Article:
For example, Norway recently introduced a law mandating all publicly traded companies have 40 percent of their board comprised of women, and that any company failing to comply by January 1, 2009, would be shut down. All complied.
"Should we do the same in the U.S.?" would, at the very least, make for an interesting debate.
In the same vein, recent research reveals that many of the programs companies use to accommodate modern families' work/life schedules, such as irregular hours, paid leave, telecommuting and flexible work options, all show a negative correlation to women's daily levels of happiness.
"Why, if you use these programs, don't you feel happier with your life, and, if not these programs, what would make you happier at work?" would fuel an equally rich discussion.
I chose not to write such a book. Find Your Strongest Life focuses on the individual. It investigates not generalized prescriptions for policy change, but rather personal prescriptions for psychological change. It is a self-help book.
To provide the raw material for the book, we interviewed women who had bucked the "happiness decline" and who were living lives in which they looked forward to the day ahead—women who frequently got so caught up in what they were doing that they lost track of time, and felt invigorated even at the end of a long, busy day. In this respect they were exceptions to the rule, "outliers," extremes. But we should pay attention to them simply because the normal is always a subset of the extreme, while the reverse is never true. We can all learn from the extreme.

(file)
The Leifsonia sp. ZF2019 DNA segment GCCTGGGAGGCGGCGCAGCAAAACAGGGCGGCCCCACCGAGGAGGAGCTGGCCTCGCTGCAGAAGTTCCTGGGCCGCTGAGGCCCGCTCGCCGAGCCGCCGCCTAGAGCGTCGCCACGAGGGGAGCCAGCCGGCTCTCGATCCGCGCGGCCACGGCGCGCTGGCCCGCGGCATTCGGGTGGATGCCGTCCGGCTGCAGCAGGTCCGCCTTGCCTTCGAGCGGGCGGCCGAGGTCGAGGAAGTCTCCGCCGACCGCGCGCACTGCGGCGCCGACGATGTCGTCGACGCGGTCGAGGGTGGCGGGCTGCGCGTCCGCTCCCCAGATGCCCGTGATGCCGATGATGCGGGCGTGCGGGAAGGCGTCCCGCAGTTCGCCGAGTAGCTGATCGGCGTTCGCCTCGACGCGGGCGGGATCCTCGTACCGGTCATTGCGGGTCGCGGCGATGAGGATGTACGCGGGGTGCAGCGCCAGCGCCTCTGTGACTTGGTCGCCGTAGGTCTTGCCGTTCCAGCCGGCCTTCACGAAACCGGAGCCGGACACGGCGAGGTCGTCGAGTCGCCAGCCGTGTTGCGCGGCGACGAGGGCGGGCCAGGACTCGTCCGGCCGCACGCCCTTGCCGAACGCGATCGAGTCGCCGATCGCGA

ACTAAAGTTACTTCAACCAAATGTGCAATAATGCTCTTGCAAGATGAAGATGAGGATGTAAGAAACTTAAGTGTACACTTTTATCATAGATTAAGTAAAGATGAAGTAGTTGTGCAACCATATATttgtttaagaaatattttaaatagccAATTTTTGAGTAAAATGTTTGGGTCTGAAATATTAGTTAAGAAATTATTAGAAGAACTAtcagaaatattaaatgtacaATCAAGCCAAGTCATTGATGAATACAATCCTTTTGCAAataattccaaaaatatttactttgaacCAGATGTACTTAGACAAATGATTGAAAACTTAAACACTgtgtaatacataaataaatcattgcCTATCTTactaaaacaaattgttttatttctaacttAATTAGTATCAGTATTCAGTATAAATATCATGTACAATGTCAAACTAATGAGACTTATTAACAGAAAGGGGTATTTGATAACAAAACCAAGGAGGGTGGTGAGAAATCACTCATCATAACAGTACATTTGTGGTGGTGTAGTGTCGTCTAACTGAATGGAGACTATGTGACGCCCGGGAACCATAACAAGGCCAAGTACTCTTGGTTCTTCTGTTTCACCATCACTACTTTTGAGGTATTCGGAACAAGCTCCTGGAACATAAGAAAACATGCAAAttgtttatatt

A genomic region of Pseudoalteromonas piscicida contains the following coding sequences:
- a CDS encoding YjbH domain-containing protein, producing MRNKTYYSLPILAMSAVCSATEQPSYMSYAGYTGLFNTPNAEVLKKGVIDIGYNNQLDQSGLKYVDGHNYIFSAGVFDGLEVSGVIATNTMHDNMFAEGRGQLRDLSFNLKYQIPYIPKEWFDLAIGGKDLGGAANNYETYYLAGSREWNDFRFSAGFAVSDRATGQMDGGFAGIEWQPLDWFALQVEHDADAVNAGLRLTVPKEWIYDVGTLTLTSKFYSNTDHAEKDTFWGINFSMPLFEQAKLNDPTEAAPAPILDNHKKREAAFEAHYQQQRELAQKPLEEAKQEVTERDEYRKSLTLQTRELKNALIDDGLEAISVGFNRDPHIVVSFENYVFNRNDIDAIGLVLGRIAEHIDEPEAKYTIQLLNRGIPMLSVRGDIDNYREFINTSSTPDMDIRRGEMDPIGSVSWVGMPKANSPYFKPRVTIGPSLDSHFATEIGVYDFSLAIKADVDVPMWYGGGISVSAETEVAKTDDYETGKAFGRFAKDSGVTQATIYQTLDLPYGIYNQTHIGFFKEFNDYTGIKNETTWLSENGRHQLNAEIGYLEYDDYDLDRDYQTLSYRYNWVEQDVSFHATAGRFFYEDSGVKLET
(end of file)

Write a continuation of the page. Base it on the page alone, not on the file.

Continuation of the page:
In this post, I want to tell you the story of one "extreme" interviewee. I had resolved to just tell you the story as I heard it from her—unedited—and let you, without judgment, draw your own conclusions. But I couldn't help myself. Mea culpa, here are the five conclusions I drew from Anna's re-telling of her life.